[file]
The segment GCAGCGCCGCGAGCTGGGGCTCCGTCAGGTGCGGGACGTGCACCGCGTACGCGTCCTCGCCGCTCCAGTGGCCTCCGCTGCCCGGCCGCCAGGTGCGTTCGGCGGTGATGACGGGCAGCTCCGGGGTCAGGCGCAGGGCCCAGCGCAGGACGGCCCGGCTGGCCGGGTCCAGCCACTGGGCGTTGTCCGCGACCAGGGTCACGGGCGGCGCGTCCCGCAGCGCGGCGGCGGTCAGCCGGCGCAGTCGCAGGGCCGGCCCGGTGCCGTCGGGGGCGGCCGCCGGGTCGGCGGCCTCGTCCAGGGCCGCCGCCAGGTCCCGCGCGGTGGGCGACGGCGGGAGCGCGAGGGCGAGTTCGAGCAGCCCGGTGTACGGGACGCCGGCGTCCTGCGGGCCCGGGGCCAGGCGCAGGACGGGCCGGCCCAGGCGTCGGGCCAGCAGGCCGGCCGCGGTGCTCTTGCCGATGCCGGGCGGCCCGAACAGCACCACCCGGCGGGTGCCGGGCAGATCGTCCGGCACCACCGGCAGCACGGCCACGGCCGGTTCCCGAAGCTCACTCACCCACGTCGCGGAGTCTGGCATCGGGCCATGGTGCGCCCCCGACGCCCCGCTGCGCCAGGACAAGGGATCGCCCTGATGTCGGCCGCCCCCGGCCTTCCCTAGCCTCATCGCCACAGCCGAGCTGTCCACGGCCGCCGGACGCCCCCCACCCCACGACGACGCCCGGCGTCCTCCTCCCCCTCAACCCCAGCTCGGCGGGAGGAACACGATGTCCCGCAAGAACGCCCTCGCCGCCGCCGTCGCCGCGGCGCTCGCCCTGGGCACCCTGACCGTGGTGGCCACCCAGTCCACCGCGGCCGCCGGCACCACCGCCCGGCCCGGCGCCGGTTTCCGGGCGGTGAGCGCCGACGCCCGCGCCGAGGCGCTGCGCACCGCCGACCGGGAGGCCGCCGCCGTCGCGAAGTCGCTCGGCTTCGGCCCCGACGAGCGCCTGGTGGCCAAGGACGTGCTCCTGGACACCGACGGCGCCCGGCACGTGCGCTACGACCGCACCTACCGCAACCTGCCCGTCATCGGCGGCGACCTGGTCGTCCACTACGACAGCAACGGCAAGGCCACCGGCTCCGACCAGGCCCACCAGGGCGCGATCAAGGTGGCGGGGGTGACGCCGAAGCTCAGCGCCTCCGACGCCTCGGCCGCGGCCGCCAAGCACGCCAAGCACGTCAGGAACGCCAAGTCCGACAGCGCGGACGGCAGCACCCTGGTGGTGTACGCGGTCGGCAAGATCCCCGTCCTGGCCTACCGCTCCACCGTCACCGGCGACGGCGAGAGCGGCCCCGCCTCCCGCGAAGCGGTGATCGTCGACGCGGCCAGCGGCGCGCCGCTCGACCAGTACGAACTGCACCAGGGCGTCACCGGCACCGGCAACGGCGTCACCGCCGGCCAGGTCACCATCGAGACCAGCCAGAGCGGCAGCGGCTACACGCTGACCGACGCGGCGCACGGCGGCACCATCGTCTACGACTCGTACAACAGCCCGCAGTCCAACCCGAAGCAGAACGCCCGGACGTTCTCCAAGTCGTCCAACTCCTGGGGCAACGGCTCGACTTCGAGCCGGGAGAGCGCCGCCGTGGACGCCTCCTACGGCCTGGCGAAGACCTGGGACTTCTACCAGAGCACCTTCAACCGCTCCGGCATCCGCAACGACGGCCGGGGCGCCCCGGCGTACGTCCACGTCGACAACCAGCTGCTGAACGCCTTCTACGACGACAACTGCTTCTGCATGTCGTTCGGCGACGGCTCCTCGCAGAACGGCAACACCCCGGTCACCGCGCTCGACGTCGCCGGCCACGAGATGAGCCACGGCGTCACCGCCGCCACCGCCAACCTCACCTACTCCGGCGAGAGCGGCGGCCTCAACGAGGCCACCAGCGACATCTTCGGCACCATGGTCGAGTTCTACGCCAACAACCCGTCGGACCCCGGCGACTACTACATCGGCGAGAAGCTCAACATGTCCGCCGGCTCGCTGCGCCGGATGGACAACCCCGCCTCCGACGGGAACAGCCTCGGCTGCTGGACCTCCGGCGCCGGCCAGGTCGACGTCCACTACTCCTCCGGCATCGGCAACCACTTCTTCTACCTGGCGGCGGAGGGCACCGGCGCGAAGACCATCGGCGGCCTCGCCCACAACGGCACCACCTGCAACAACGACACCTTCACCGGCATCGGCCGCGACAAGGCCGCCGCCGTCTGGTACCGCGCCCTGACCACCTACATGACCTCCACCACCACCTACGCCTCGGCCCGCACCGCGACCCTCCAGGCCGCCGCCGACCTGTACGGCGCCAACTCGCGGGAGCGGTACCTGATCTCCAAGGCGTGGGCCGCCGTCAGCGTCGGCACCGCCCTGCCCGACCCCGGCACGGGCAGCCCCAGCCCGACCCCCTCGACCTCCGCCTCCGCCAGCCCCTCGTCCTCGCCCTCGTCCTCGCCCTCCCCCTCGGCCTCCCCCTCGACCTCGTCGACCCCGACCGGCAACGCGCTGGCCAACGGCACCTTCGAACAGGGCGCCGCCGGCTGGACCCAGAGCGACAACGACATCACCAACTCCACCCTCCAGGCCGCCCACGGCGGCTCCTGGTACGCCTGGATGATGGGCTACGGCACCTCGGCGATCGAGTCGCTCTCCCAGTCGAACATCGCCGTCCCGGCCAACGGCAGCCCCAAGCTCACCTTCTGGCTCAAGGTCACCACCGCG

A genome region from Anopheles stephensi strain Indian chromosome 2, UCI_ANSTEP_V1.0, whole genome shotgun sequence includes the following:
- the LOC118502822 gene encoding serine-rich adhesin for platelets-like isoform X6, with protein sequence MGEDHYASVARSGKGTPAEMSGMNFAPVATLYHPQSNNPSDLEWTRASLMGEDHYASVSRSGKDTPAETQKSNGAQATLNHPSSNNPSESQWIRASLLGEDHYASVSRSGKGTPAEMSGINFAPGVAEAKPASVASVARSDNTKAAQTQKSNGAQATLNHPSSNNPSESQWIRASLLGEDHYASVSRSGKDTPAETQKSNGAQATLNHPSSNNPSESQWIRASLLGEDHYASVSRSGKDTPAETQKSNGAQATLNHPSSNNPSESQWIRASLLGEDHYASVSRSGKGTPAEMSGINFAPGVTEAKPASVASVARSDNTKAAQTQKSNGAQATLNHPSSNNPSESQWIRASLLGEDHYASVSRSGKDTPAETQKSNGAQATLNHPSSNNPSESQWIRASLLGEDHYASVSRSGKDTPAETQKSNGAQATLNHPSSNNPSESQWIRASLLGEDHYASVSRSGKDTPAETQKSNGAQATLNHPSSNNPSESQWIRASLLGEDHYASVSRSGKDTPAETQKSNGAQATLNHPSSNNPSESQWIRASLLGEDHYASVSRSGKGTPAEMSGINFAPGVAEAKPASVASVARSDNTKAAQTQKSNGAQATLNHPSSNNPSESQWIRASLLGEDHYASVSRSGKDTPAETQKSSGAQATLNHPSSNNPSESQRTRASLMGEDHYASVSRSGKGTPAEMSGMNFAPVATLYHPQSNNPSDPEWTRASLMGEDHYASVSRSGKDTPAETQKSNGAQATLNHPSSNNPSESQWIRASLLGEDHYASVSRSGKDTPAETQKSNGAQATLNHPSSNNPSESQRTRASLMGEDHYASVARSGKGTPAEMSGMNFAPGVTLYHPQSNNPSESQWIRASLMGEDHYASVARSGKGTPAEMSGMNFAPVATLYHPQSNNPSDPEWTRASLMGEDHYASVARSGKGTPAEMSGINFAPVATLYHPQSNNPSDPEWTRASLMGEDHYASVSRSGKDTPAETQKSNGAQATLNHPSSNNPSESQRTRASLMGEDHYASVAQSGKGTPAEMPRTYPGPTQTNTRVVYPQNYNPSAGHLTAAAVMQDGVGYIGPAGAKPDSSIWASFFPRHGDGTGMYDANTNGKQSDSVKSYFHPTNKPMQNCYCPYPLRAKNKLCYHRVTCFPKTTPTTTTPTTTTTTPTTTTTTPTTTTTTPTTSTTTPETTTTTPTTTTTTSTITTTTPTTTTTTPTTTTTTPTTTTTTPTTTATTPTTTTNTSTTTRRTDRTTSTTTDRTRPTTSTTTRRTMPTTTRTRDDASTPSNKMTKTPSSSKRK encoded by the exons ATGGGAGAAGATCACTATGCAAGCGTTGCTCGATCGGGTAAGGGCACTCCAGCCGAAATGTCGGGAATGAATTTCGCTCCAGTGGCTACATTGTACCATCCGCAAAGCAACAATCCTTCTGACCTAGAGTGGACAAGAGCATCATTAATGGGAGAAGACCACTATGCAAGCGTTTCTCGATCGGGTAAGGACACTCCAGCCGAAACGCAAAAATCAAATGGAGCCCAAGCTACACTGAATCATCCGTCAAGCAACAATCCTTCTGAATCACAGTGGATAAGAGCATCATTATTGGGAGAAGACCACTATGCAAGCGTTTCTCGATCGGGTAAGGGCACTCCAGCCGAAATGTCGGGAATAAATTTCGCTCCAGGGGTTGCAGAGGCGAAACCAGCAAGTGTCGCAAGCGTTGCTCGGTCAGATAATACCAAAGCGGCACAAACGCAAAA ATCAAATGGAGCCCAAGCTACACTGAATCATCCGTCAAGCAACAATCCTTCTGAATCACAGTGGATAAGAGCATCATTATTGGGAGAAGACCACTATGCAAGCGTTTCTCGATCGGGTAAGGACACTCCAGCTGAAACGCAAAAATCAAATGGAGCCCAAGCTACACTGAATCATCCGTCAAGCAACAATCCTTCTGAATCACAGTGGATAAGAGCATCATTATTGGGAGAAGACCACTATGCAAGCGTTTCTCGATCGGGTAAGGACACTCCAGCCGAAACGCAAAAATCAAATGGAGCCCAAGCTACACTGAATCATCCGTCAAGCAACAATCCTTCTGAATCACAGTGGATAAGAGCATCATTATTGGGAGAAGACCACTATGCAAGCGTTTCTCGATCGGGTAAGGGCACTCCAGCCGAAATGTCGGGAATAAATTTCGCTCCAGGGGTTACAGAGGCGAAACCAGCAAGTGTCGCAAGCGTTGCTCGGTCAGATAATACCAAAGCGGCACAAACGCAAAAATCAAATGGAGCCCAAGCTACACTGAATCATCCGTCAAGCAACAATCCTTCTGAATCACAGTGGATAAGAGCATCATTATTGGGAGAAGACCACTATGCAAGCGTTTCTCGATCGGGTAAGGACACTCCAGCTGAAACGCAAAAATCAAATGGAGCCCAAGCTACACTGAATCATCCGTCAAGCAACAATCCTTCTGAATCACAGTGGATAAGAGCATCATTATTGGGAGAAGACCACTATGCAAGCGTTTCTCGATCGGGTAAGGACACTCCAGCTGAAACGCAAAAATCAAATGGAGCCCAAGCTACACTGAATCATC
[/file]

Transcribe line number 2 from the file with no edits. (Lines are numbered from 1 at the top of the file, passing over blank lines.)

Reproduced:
A genome region from Anopheles stephensi strain Indian chromosome 2, UCI_ANSTEP_V1.0, whole genome shotgun sequence includes the following: